Main Image Credit Theo Wood | Official reopening of 61 Whitehall by HRH The Duke of Kent
On Monday 23 October, His Royal Highness The Duke of Kent, President of RUSI, visited the Institute to officially reopen its renovated 61 Whitehall offices following a major £12.2m redevelopment.
During his visit, The Duke unveiled a crest stone in RUSI’s central lobby to commemorate the sacrifices of Commonwealth soldiers. HRH also unveiled a plaque in RUSI’s Sir Naim Dangoor Hall, celebrating the official reopening of the Institute’s historic home at 61 Whitehall.
Its reopening marks the culmination of a three-year, £13.5 million fundraising initiative and project to renovate the Victorian era building.
The successful completion of the renovation has provided RUSI with the space within which to convene industry, government and media stakeholders and to lead the debate on contemporary security, defence and geopolitics.
61 Whitehall’s state-of-the-art facilities will expand the Institute’s ability to produce incisive and impactful research on critical global challenges. The building’s location – in the centre of Whitehall – will also enable even more direct and frequent engagement with policymakers, supporting informed decision-making on questions of national and international significance.
Sir David Lidington, RUSI’s Chair said:
On behalf of the entire Institute, I would like to thank His Royal Highness, The Duke of Kent for his support of RUSI and for marking the official reopening of our 61 Whitehall offices, in his role as RUSI’s President. I also want to take this opportunity to reflect on the incredible generosity of all those supporters whose investment in RUSI’s future has made this renovation and reopening possible.
The Rt Hon Sir David Lidington KCB CBE
Claire Horton CBE, Director General of the Commonwealth War Graves Commission said:
The Commonwealth War Graves Commission are honoured to provide RUSI with a new crest stone memorial, commemorating the sacrifices of Commonwealth soldiers. The new memorial unveiled by HRH the Duke of Kent stands as a poignant tribute, reminding us of the profound courage of those who served. In the corridors of RUSI, where history meets contemporary challenges, I hope this memorial encapsulates and further inspires RUSI’s ongoing efforts towards building a safer and more stable world.
Claire Horton CBE
Director General of the Commonwealth War Graves Commission
About RUSI and 61 Whitehall
The Royal United Services Institute has been at the heart of military and security thinking for over 190 years, with a mission to generate evidence-based and independent debate on questions of security and defence. Established by the Duke of Wellington and other senior military commanders in 1831, the Institute underwent its first major refurbishment in 1996. In 2021, the redevelopment of RUSI’s main building at 61 Whitehall began, with the aim of adding another floor and expanding facilities for members and conferences.
To cover the cost of the redevelopment of 61 Whitehall, Sir Mick Davis led a capital fundraising appeal for Phase One. This successfully raised £10 million. The interest of donors was significant and as a result, RUSI ran a Phase Two for the appeal, to raise an additional £3.5 million, to cover all costs of the redevelopment and to provide valued funds for the Institute. In Summer 2023, the Institute confirmed that all £13.5 million had been raised.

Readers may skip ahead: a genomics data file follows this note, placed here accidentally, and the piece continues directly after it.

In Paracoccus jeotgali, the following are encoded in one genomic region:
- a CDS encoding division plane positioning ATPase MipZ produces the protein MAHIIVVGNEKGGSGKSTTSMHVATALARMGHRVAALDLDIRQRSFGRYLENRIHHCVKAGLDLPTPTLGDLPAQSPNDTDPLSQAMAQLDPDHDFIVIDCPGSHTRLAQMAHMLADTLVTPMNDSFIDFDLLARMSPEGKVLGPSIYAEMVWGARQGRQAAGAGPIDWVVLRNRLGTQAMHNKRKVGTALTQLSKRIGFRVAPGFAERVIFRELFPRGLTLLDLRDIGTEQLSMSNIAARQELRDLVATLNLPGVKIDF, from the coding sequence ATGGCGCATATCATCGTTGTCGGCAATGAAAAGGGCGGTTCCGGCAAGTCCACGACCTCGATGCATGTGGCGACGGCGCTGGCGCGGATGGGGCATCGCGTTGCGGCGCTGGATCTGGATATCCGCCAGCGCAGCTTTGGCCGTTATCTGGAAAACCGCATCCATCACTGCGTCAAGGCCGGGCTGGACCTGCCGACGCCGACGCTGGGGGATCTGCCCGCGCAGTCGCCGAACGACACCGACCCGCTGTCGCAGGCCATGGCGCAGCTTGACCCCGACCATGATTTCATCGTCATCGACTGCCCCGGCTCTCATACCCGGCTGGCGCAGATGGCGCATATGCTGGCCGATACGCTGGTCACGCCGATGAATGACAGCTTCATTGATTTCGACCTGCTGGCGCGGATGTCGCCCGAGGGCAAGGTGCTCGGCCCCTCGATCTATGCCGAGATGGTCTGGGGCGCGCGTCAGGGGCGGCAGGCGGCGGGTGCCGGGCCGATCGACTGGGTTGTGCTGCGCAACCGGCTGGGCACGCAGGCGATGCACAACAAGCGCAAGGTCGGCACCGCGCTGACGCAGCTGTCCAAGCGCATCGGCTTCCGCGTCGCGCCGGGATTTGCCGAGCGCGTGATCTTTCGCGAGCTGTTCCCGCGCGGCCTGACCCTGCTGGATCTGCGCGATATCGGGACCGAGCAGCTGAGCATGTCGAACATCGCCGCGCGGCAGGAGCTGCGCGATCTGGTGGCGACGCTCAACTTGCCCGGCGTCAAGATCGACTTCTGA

In recognition of some of the donations received, some rooms have been named (not necessarily in the names of the donor). The Institute’s building is pleased to have named the Sir Naim Dangoor Hall, the Max Kelly Room, the Chris Rokos Room, The Admiral Lord Cochrane Room, The Michael Scherb Room and the General David Petraeus Dome. The ground floor has been named by the Law Family Charitable Foundation.
RUSI is also hugely grateful for donations received from Christen Ager-Hanssen, The Bacon Foundation, Nick Clarke, Sir Mick Davis, The Drake Foundation, Google, The John Gore Foundation, The Hintze Family Charitable Foundation, The Michael and Sarah Spencer Foundation, The Starr International Foundation, His Grace the Duke of Wellington, The Garfield Weston Foundation and a number of anonymous and very generous donors.
About the Commonwealth War Graves Commission
The Commonwealth War Graves Commission’s mission is to ensure those who died in service, or as a result of conflict, are commemorated so that they, and the human cost of war, are remembered for ever.
The Commonwealth War Graves Commission is a global leader in commemoration. Founded by Royal Charter in 1917, we work on behalf of the Governments of Australia, Canada, India, New Zealand, South Africa and the United Kingdom to commemorate the 1.7 million men and women from the Commonwealth who lost their lives in the two World Wars.
We believe that remembering individuals who have died in conflicts is of universal, perpetual relevance, and that reflecting on their deaths is of continuing and paramount importance for us all.
The cemeteries, memorials, graves, landscapes, and records in our care will be found at 23,000 locations and in more than 150 countries and territories. They are both the practical means of our commemoration of the fallen and vehicles for discovery, inspiration, and engagement.
We believe that each one of those we commemorate were people like us, with their own ambitions, hopes, and dreams. It is our duty and privilege to care for their graves and memorials and through our charitable Foundation, keep their stories alive.